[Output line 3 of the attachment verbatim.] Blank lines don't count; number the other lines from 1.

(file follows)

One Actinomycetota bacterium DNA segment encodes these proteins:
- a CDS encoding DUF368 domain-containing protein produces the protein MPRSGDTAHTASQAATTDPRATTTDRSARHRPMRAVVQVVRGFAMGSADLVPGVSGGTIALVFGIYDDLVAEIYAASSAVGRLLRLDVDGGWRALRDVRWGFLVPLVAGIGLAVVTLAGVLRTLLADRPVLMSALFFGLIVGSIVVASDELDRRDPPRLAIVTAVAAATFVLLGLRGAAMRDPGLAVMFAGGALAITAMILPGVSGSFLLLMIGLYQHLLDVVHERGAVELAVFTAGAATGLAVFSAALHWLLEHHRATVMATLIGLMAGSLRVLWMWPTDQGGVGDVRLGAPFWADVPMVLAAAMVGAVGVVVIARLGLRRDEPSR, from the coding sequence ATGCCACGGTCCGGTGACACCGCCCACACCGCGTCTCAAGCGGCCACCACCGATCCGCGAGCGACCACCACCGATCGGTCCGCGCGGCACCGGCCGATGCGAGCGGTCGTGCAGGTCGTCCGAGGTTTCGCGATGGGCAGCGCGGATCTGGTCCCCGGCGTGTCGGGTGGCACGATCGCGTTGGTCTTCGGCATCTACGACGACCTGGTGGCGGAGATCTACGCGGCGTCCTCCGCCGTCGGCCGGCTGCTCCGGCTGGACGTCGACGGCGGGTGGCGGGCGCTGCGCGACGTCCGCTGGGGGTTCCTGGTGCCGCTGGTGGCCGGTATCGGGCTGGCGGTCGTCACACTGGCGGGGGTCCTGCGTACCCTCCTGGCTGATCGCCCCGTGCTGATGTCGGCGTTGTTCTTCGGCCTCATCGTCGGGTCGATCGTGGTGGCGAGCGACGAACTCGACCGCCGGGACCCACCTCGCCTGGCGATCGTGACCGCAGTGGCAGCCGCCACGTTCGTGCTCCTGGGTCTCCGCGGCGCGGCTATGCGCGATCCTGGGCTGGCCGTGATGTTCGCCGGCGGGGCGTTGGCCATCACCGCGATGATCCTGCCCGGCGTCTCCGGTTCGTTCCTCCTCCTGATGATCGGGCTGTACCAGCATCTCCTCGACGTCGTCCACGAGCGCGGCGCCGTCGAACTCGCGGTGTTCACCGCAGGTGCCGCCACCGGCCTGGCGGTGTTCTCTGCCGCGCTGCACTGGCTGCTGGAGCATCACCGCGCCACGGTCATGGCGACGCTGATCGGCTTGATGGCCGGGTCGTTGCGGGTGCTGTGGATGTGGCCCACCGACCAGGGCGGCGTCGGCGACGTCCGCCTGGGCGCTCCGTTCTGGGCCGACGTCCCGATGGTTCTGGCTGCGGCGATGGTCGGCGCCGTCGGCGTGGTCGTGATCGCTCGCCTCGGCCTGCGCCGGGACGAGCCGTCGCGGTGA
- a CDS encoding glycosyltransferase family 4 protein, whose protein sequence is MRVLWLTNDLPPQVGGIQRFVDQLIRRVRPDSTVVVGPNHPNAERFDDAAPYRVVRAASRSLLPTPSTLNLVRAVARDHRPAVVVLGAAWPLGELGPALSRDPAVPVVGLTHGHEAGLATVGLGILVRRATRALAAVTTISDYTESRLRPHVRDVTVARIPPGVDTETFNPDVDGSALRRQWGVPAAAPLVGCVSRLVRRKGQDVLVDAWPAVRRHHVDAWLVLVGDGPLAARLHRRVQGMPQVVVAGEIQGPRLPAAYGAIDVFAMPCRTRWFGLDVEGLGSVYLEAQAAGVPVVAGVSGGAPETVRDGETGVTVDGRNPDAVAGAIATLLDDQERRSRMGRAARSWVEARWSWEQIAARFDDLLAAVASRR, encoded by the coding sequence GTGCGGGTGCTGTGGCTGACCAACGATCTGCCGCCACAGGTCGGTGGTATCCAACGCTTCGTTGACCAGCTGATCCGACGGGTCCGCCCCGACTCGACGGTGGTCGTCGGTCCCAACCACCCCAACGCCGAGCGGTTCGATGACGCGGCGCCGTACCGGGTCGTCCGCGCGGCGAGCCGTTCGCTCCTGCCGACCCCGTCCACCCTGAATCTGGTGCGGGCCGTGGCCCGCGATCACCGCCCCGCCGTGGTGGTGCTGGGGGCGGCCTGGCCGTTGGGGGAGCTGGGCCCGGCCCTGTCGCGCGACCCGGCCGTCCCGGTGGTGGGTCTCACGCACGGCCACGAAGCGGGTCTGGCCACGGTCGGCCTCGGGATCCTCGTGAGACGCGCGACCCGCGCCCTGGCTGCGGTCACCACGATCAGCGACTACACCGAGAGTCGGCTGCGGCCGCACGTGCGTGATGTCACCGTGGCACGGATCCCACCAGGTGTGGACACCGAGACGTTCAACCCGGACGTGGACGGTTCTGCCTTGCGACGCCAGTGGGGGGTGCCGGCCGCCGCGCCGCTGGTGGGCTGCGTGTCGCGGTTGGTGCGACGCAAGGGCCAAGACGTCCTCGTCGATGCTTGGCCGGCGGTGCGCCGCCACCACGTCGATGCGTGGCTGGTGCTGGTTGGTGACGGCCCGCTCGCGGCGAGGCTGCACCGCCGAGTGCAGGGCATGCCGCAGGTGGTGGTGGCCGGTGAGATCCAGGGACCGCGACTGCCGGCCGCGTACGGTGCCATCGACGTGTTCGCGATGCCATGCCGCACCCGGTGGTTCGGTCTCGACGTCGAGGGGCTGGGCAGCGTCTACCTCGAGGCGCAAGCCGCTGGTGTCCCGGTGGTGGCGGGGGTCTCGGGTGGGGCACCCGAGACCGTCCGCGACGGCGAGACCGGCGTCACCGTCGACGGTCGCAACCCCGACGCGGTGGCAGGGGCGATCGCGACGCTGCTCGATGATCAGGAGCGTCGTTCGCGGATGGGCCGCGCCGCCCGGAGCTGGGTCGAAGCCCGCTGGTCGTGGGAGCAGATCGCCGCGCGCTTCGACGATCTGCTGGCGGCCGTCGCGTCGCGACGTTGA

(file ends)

- a CDS encoding glycosyltransferase family 4 protein, whose protein sequence is MRVLWLTNDLPPQVGGIQRFVDQLIRRVRPDSTVVVGPNHPNAERFDDAAPYRVVRAASRSLLPTPSTLNLVRAVARDHRPAVVVLGAAWPLGELGPALSRDPAVPVVGLTHGHEAGLATVGLGILVRRATRALAAVTTISDYTESRLRPHVRDVTVARIPPGVDTETFNPDVDGSALRRQWGVPAAAPLVGCVSRLVRRKGQDVLVDAWPAVRRHHVDAWLVLVGDGPLAARLHRRVQGMPQVVVAGEIQGPRLPAAYGAIDVFAMPCRTRWFGLDVEGLGSVYLEAQAAGVPVVAGVSGGAPETVRDGETGVTVDGRNPDAVAGAIATLLDDQERRSRMGRAARSWVEARWSWEQIAARFDDLLAAVASRR, encoded by the coding sequence GTGCGGGTGCTGTGGCTGACCAACGATCTGCCGCCACAGGTCGGTGGTATCCAACGCTTCGTTGACCAGCTGATCCGACGGGTCCGCCCCGACTCGACGGTGGTCGTCGGTCCCAACCACCCCAACGCCGAGCGGTTCGATGACGCGGCGCCGTACCGGGTCGTCCGCGCGGCGAGCCGTTCGCTCCTGCCGACCCCGTCCACCCTGAATCTGGTGCGGGCCGTGGCCCGCGATCACCGCCCCGCCGTGGTGGTGCTGGGGGCGGCCTGGCCGTTGGGGGAGCTGGGCCCGGCCCTGTCGCGCGACCCGGCCGTCCCGGTGGTGGGTCTCACGCACGGCCACGAAGCGGGTCTGGCCACGGTCGGCCTCGGGATCCTCGTGAGACGCGCGACCCGCGCCCTGGCTGCGGTCACCACGATCAGCGACTACACCGAGAGTCGGCTGCGGCCGCACGTGCGTGATGTCACCGTGGCACGGATCCCACCAGGTGTGGACACCGAGACGTTCAACCCGGACGTGGACGGTTCTGCCTTGCGACGCCAGTGGGGGGTGCCGGCCGCCGCGCCGCTGGTGGGCTGCGTGTCGCGGTTGGTGCGACGCAAGGGCCAAGACGTCCTCGTCGATGCTTGGCCGGCGGTGCGCCGCCACCACGTCGATGCGTGGCTGGTGCTGGTTGGTGACGGCCCGCTCGCGGCGAGGCTGCACCGCCGAGTGCAGGGCATGCCGCAGGTGGTGGTGGCCGGTGAGATCCAGGGACCGCGACTGCCGGCCGCGTACGGTGCCATCGACGTGTTCGCGATGCCATGCCGCACCCGGTGGTTCGGTCTCGACGTCGAGGGGCTGGGCAGCGTCTACCTCGAGGCGCAAGCCGCTGGTGTCCCGGTGGTGGCGGGGGTCTCGGGTGGGGCACCCGAGACCGTCCGCGACGGCGAGACCGGCGTCACCGTCGACGGTCGCAACCCCGACGCGGTGGCAGGGGCGATCGCGACGCTGCTCGATGATCAGGAGCGTCGTTCGCGGATGGGCCGCGCCGCCCGGAGCTGGGTCGAAGCCCGCTGGTCGTGGGAGCAGATCGCCGCGCGCTTCGACGATCTGCTGGCGGCCGTCGCGTCGCGACGTTGA